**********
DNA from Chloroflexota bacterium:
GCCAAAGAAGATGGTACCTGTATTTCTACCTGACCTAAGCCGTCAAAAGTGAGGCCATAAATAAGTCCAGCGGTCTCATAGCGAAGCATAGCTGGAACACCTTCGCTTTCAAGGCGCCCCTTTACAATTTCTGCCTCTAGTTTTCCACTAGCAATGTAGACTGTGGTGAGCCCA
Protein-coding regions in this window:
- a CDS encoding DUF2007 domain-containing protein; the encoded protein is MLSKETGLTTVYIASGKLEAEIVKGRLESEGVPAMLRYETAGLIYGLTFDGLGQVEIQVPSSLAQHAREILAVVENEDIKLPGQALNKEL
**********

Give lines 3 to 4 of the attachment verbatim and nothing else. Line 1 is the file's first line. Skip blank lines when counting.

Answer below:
Protein-coding regions in this window:
- a CDS encoding DUF2007 domain-containing protein; the encoded protein is MLSKETGLTTVYIASGKLEAEIVKGRLESEGVPAMLRYETAGLIYGLTFDGLGQVEIQVPSSLAQHAREILAVVENEDIKLPGQALNKEL